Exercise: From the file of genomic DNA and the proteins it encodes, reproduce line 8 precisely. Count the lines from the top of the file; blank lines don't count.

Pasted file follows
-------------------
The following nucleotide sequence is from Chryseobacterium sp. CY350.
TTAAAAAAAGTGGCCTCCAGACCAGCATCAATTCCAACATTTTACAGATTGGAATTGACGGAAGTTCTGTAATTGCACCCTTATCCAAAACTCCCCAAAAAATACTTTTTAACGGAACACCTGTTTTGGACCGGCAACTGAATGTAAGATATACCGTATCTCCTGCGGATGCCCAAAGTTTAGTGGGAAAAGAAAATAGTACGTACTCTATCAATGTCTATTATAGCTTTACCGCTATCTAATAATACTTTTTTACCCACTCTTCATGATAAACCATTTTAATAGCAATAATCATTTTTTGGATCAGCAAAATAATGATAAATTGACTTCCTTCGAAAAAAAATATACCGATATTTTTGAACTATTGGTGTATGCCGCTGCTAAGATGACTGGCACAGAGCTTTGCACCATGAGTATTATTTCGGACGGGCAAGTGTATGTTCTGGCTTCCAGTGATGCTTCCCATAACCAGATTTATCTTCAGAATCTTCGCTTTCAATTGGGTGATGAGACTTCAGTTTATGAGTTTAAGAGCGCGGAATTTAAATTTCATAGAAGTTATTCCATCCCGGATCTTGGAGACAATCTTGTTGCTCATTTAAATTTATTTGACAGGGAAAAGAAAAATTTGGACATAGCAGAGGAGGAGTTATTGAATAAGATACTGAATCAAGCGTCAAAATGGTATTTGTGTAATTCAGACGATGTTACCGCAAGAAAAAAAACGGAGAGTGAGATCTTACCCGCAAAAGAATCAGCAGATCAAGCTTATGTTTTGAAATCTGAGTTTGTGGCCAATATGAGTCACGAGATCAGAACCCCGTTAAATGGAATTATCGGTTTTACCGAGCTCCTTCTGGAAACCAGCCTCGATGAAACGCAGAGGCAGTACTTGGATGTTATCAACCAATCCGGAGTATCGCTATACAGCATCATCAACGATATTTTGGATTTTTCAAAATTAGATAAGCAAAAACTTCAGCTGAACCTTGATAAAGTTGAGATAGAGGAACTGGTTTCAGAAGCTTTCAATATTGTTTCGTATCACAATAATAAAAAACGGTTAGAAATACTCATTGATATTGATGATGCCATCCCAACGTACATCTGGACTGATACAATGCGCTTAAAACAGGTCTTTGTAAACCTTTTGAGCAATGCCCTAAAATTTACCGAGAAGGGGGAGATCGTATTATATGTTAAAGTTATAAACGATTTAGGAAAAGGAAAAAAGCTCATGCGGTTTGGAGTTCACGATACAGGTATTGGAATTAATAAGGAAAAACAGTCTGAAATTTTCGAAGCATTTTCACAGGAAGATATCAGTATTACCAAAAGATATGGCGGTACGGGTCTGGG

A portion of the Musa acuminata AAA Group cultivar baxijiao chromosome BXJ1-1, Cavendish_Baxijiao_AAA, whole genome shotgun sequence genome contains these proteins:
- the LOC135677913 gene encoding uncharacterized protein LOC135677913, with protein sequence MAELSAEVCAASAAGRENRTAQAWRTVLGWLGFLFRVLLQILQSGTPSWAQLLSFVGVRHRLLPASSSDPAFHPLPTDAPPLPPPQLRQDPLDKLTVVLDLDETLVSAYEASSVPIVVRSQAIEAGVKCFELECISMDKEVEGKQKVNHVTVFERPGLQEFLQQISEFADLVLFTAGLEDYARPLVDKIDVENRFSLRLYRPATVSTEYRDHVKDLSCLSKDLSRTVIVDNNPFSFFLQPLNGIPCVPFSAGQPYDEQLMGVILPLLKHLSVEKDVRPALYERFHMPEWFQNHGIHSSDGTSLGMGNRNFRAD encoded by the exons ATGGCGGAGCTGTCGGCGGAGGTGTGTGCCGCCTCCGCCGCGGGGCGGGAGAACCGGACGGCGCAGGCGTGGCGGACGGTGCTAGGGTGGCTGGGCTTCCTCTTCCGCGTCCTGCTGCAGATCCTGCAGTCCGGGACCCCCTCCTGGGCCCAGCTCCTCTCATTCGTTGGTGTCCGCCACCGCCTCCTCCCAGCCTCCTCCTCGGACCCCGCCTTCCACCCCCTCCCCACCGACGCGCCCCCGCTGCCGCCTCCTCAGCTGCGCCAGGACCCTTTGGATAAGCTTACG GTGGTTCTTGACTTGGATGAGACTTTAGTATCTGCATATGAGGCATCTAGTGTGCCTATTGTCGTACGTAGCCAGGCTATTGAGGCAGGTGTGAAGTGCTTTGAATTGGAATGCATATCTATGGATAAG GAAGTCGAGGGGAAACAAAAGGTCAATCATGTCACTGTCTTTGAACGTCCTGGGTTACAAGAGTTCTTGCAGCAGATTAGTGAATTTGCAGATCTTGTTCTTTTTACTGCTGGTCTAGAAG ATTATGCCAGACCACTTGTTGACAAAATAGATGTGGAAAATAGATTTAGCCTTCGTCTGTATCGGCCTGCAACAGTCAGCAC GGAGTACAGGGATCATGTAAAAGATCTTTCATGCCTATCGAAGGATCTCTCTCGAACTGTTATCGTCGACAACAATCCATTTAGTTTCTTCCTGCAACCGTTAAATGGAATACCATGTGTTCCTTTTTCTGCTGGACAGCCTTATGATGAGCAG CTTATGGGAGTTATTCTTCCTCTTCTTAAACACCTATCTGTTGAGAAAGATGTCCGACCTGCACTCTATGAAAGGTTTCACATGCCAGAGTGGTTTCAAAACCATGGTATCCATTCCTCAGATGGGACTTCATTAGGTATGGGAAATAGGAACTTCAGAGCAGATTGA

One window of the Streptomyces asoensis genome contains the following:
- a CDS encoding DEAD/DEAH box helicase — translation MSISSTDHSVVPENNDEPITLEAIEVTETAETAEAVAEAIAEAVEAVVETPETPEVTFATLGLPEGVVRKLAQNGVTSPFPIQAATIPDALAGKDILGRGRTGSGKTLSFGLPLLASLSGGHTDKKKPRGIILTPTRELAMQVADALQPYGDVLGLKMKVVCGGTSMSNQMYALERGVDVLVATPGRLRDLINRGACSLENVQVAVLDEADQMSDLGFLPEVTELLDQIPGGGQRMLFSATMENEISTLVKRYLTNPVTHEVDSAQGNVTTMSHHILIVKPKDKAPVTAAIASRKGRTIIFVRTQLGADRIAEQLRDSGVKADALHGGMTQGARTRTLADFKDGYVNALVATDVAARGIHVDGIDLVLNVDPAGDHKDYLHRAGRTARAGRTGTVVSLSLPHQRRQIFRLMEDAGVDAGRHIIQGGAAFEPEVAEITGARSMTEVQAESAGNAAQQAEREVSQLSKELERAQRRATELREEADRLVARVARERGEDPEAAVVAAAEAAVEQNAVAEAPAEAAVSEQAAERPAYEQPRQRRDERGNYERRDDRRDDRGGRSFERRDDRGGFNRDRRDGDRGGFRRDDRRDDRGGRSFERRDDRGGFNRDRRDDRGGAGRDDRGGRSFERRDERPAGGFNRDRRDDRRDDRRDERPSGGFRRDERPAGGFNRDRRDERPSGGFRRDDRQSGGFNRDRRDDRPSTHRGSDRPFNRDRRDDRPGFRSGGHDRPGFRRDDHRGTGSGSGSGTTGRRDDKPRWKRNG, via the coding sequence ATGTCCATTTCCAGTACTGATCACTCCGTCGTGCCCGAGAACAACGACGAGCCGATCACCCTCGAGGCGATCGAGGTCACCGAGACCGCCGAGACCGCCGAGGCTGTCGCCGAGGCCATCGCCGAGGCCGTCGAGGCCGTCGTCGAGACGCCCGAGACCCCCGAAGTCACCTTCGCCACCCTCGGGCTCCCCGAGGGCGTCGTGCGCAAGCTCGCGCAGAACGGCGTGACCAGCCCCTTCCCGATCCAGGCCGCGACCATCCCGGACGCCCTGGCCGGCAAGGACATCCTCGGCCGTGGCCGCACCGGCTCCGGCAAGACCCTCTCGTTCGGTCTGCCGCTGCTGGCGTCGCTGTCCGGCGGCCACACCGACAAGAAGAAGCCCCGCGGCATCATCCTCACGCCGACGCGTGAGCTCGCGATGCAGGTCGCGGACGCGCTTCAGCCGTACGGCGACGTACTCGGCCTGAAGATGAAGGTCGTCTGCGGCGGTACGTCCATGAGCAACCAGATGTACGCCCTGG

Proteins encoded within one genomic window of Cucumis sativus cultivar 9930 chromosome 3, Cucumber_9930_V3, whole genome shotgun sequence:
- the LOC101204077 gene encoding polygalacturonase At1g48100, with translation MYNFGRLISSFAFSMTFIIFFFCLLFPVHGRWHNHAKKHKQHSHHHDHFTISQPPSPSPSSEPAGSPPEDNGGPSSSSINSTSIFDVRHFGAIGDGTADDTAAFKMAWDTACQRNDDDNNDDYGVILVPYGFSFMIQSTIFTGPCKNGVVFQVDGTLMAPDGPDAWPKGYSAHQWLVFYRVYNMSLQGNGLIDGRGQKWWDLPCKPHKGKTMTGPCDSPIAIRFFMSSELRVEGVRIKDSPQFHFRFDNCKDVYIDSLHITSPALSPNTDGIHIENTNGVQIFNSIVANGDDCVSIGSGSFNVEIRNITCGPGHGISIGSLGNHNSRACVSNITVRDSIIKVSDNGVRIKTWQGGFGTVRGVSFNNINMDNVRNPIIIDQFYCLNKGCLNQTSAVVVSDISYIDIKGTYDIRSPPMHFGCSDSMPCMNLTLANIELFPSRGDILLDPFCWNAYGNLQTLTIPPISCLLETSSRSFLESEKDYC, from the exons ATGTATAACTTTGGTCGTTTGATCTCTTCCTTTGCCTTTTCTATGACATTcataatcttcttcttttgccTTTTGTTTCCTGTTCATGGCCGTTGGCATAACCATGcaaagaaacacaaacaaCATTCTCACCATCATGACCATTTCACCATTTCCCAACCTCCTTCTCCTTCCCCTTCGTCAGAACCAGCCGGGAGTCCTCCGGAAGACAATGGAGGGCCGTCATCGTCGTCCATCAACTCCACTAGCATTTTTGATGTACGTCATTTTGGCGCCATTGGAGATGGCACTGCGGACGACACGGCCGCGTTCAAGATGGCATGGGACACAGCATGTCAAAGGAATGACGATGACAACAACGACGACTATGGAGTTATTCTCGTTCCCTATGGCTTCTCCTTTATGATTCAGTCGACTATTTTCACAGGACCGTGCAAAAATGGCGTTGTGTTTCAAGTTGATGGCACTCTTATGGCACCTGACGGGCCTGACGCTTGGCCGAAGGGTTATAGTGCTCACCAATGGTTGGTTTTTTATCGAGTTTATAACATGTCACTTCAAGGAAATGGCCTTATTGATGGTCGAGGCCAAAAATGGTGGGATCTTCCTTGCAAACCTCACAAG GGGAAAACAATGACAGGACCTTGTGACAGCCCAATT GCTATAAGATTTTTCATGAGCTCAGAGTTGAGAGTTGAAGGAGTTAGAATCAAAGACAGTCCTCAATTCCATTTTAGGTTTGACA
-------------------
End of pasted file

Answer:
- the LOC101204077 gene encoding polygalacturonase At1g48100, with translation MYNFGRLISSFAFSMTFIIFFFCLLFPVHGRWHNHAKKHKQHSHHHDHFTISQPPSPSPSSEPAGSPPEDNGGPSSSSINSTSIFDVRHFGAIGDGTADDTAAFKMAWDTACQRNDDDNNDDYGVILVPYGFSFMIQSTIFTGPCKNGVVFQVDGTLMAPDGPDAWPKGYSAHQWLVFYRVYNMSLQGNGLIDGRGQKWWDLPCKPHKGKTMTGPCDSPIAIRFFMSSELRVEGVRIKDSPQFHFRFDNCKDVYIDSLHITSPALSPNTDGIHIENTNGVQIFNSIVANGDDCVSIGSGSFNVEIRNITCGPGHGISIGSLGNHNSRACVSNITVRDSIIKVSDNGVRIKTWQGGFGTVRGVSFNNINMDNVRNPIIIDQFYCLNKGCLNQTSAVVVSDISYIDIKGTYDIRSPPMHFGCSDSMPCMNLTLANIELFPSRGDILLDPFCWNAYGNLQTLTIPPISCLLETSSRSFLESEKDYC, from the exons ATGTATAACTTTGGTCGTTTGATCTCTTCCTTTGCCTTTTCTATGACATTcataatcttcttcttttgccTTTTGTTTCCTGTTCATGGCCGTTGGCATAACCATGcaaagaaacacaaacaaCATTCTCACCATCATGACCATTTCACCATTTCCCAACCTCCTTCTCCTTCCCCTTCGTCAGAACCAGCCGGGAGTCCTCCGGAAGACAATGGAGGGCCGTCATCGTCGTCCATCAACTCCACTAGCATTTTTGATGTACGTCATTTTGGCGCCATTGGAGATGGCACTGCGGACGACACGGCCGCGTTCAAGATGGCATGGGACACAGCATGTCAAAGGAATGACGATGACAACAACGACGACTATGGAGTTATTCTCGTTCCCTATGGCTTCTCCTTTATGATTCAGTCGACTATTTTCACAGGACCGTGCAAAAATGGCGTTGTGTTTCAAGTTGATGGCACTCTTATGGCACCTGACGGGCCTGACGCTTGGCCGAAGGGTTATAGTGCTCACCAATGGTTGGTTTTTTATCGAGTTTATAACATGTCACTTCAAGGAAATGGCCTTATTGATGGTCGAGGCCAAAAATGGTGGGATCTTCCTTGCAAACCTCACAAG GGGAAAACAATGACAGGACCTTGTGACAGCCCAATT GCTATAAGATTTTTCATGAGCTCAGAGTTGAGAGTTGAAGGAGTTAGAATCAAAGACAGTCCTCAATTCCATTTTAGGTTTGACA